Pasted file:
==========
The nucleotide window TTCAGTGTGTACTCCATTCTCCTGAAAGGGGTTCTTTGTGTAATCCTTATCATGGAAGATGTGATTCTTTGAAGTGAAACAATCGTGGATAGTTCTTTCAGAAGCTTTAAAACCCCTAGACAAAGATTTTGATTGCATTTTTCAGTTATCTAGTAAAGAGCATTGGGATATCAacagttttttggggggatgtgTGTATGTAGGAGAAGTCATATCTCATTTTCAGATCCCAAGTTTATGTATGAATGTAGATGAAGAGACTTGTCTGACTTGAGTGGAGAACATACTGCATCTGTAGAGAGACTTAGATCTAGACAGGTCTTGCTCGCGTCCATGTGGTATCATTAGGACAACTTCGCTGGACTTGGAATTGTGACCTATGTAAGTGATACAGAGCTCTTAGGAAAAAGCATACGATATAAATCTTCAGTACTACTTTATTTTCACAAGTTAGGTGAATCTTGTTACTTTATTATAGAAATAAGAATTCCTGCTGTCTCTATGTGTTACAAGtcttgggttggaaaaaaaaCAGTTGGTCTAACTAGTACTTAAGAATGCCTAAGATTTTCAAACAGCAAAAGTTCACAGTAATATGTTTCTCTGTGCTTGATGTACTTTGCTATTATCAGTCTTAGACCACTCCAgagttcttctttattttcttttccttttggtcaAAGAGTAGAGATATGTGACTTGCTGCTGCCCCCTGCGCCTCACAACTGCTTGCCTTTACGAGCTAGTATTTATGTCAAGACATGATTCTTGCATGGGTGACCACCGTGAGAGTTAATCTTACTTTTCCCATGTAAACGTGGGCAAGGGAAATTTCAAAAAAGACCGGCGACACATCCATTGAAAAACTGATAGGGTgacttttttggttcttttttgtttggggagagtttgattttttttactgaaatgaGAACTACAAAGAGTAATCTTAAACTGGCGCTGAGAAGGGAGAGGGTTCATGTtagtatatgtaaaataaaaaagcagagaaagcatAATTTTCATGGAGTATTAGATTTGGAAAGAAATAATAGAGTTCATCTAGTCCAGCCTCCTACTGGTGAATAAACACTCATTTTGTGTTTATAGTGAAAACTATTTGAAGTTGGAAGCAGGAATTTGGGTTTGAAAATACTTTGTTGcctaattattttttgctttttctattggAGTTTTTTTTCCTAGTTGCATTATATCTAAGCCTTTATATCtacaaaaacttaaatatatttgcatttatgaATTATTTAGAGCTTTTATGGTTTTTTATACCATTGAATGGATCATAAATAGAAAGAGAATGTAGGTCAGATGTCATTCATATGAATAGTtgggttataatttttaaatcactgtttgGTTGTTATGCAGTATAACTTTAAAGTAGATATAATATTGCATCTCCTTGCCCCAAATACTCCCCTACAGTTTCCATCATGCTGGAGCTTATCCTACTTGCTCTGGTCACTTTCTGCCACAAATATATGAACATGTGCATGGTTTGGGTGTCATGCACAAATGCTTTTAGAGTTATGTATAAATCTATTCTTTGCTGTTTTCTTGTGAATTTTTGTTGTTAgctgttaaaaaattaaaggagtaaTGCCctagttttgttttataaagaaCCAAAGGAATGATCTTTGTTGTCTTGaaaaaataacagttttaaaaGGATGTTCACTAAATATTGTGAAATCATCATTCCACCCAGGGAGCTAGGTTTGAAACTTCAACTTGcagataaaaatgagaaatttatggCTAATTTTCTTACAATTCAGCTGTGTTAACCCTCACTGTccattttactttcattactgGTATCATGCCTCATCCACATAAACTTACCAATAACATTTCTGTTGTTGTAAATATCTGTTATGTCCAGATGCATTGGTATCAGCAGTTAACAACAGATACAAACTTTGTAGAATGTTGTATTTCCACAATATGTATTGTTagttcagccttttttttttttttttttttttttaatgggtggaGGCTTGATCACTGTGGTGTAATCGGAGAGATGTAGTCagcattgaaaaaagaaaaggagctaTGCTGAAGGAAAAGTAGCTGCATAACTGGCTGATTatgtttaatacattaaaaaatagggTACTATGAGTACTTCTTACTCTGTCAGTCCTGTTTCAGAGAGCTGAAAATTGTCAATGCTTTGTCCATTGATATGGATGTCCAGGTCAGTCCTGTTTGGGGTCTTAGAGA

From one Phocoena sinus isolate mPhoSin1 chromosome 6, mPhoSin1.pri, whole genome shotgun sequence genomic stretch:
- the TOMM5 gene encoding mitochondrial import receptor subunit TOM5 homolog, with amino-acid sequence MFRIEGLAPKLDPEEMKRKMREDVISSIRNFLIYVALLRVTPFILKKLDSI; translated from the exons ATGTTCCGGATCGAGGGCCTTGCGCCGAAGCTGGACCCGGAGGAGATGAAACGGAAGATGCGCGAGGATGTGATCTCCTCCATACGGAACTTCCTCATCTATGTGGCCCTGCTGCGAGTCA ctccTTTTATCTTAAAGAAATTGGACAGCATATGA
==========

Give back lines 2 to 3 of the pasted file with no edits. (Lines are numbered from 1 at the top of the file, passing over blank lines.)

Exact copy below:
From one Phocoena sinus isolate mPhoSin1 chromosome 6, mPhoSin1.pri, whole genome shotgun sequence genomic stretch:
- the TOMM5 gene encoding mitochondrial import receptor subunit TOM5 homolog, with amino-acid sequence MFRIEGLAPKLDPEEMKRKMREDVISSIRNFLIYVALLRVTPFILKKLDSI; translated from the exons ATGTTCCGGATCGAGGGCCTTGCGCCGAAGCTGGACCCGGAGGAGATGAAACGGAAGATGCGCGAGGATGTGATCTCCTCCATACGGAACTTCCTCATCTATGTGGCCCTGCTGCGAGTCA ctccTTTTATCTTAAAGAAATTGGACAGCATATGA